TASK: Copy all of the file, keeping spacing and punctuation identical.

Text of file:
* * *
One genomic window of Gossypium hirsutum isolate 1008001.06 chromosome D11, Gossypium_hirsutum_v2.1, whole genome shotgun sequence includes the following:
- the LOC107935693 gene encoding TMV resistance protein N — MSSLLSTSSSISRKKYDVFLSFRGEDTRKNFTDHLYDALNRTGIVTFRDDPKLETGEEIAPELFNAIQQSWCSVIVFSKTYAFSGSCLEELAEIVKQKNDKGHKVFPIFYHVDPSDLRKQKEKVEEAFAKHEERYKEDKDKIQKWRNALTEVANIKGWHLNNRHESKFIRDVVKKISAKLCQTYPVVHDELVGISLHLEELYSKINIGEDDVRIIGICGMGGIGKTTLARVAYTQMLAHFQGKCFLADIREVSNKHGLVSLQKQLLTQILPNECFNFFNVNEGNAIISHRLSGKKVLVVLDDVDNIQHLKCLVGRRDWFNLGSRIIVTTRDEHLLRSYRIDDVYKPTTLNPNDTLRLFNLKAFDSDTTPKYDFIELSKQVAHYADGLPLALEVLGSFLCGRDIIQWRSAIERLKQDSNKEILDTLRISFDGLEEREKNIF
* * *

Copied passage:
One genomic window of Gossypium hirsutum isolate 1008001.06 chromosome D11, Gossypium_hirsutum_v2.1, whole genome shotgun sequence includes the following:
- the LOC107935693 gene encoding TMV resistance protein N — MSSLLSTSSSISRKKYDVFLSFRGEDTRKNFTDHLYDALNRTGIVTFRDDPKLETGEEIAPELFNAIQQSWCSVIVFSKTYAFSGSCLEELAEIVKQKNDKGHKVFPIFYHVDPSDLRKQKEKVEEAFAKHEERYKEDKDKIQKWRNALTEVANIKGWHLNNRHESKFIRDVVKKISAKLCQTYPVVHDELVGISLHLEELYSKINIGEDDVRIIGICGMGGIGKTTLARVAYTQMLAHFQGKCFLADIREVSNKHGLVSLQKQLLTQILPNECFNFFNVNEGNAIISHRLSGKKVLVVLDDVDNIQHLKCLVGRRDWFNLGSRIIVTTRDEHLLRSYRIDDVYKPTTLNPNDTLRLFNLKAFDSDTTPKYDFIELSKQVAHYADGLPLALEVLGSFLCGRDIIQWRSAIERLKQDSNKEILDTLRISFDGLEEREKNIF